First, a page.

My ultra-personal inner monologue

Racism is a vicious circle

One of the best reasons to have emigrated from South Africa is racism. It is a beautiful country, mostly because it’s still the home of all my friends and some family.

But racism is a problem. Despite having had democratic elections nearly 12 years ago now, people on both sides are still obsessed with racism – in different guises. Everything has a racial connection.

I come from an exceptionally liberal and unorthodox home. Both my parents are academics and were involved in the ‘struggle’ in different ways. Today I am not in South Africa any more because I am a young, white male. I have young children, who also are unfortunate enough to be white.

I am an exile from my own country because of the colour of my skin. How ironic is that? Who ever thought a white man would be exiled because of his skin colour. Quite funny, actually.

This specific post was prompted by an article I have just read concerning the struggle of some exceptionally gifted white boys in obtaining university entrance. I normally refuse to read any news about South Africa, and have only read about three (all of them bad). It was quite by chance I came across this story at all.

No doubt I will write some more on this unnecessary subject.


2 Responses to “Racism is a vicious circle”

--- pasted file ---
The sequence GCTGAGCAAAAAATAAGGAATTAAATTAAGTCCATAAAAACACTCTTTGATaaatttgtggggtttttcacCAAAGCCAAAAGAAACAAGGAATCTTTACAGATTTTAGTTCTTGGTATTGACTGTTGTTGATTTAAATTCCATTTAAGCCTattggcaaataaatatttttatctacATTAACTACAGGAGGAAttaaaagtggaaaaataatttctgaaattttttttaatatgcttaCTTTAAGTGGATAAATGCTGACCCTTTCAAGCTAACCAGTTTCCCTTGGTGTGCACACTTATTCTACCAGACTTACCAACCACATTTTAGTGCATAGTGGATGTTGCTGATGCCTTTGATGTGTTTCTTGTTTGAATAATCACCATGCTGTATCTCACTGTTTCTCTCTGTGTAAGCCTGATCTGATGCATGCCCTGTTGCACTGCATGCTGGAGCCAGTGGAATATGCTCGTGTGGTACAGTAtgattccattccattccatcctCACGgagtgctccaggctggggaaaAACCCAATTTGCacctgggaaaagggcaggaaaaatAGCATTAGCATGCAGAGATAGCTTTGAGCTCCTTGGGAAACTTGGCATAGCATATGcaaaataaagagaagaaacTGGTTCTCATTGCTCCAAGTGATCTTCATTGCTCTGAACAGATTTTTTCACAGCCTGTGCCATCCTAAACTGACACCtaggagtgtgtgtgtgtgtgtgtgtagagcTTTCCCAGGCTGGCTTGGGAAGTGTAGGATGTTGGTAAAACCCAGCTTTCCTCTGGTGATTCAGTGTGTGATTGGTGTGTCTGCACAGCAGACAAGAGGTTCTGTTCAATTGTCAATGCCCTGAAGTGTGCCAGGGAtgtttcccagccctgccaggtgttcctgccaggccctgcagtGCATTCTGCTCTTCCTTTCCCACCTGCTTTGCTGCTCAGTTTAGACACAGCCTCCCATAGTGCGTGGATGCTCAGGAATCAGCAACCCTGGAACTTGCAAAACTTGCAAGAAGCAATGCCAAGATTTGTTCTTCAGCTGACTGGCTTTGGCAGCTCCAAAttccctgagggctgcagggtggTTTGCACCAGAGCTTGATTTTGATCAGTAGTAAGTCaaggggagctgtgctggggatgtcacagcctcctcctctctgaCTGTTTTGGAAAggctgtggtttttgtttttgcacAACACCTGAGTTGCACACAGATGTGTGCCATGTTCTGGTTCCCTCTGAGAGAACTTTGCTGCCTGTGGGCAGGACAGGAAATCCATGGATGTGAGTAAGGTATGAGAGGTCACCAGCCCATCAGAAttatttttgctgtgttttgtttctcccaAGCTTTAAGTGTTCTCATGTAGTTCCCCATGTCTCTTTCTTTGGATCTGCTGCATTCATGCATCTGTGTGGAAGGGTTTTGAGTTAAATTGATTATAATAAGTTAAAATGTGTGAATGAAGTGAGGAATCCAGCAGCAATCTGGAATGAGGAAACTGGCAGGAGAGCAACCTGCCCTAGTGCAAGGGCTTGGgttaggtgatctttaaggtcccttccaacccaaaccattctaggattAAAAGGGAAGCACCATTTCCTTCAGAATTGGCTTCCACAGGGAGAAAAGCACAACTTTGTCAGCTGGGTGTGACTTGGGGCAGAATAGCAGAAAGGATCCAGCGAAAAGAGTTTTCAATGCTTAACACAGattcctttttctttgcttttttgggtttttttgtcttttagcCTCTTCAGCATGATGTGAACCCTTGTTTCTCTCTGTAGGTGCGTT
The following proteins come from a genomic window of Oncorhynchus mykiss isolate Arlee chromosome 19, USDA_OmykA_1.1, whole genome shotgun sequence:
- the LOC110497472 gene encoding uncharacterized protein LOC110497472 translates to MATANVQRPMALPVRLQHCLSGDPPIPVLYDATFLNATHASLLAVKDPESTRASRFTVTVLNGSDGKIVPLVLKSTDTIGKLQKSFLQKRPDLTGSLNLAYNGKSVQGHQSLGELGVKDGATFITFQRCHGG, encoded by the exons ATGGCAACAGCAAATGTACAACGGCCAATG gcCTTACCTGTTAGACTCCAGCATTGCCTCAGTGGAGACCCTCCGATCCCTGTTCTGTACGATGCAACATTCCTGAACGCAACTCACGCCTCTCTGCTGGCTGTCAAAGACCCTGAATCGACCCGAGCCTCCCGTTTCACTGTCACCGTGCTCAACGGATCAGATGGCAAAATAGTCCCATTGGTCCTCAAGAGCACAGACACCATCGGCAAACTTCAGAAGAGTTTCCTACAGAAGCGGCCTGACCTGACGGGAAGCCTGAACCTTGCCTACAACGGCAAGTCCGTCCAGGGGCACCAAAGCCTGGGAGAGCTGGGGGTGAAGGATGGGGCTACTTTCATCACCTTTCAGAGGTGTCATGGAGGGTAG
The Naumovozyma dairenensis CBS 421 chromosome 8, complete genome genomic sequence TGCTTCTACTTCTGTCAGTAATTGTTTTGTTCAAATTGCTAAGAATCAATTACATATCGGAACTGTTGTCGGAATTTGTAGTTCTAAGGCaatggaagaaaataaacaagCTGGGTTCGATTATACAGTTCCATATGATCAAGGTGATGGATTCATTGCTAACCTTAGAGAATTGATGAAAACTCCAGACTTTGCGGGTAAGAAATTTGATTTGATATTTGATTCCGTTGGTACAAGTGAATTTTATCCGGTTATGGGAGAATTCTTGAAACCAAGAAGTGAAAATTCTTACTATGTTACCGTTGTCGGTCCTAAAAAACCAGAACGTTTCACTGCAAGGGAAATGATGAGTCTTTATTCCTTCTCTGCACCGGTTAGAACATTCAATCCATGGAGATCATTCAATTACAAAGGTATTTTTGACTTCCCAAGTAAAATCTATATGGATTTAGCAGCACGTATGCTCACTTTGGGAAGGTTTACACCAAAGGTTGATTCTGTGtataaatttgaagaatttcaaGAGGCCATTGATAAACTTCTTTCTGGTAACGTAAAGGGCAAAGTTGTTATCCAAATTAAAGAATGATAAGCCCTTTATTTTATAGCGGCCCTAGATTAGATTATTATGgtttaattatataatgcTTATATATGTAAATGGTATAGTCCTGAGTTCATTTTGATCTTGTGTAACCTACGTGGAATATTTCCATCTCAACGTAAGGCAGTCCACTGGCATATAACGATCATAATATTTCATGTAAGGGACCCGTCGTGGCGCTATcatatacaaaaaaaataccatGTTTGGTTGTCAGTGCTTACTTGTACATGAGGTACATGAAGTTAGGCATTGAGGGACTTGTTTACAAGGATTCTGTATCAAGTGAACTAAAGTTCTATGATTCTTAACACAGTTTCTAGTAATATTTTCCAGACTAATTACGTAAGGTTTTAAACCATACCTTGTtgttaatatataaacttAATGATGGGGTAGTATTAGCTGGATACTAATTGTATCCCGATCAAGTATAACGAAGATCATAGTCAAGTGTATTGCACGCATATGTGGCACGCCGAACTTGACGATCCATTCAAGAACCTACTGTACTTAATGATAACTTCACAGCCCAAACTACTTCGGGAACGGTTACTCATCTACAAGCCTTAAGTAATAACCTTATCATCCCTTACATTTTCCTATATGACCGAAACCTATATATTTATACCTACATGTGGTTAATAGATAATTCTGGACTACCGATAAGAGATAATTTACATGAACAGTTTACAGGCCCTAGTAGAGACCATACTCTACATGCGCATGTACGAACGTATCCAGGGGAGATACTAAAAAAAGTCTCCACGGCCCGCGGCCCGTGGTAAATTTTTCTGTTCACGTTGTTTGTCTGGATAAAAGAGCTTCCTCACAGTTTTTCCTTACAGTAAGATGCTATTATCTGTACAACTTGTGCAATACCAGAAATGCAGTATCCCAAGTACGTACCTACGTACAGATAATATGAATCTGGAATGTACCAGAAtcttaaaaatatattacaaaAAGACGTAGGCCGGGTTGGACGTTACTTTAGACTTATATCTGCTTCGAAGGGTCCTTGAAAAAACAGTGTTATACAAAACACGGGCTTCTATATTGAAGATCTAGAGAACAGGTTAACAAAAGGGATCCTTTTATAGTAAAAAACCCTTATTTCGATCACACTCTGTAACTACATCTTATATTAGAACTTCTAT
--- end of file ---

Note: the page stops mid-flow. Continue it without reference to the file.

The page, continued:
1. That is not the picture I got when I lived in SA. My partner and I (who are black)were lucky to find work 12 years ago when we emigrated, and I believe that we found work because of our skills. The whites we interacted with still had their work and their standards. Yes, you are right that there was (and still is) an obsession with racism, to the point that I remembered thinking how paranoid the whites were. Blacks cannot get the work because they dont have the skills and it isn’t because of racism. Perhaps things have shifted slightly in favour of black people, but you guys still hold the economic power……

  2. PS. I have just finished reading Damon Galgut’s novel – The Good Doctor, that was nominated for the Man Booker prize 2003. And again, puts forward this incredible view that the white man is now marginalised and serves no purpose. Eerie!

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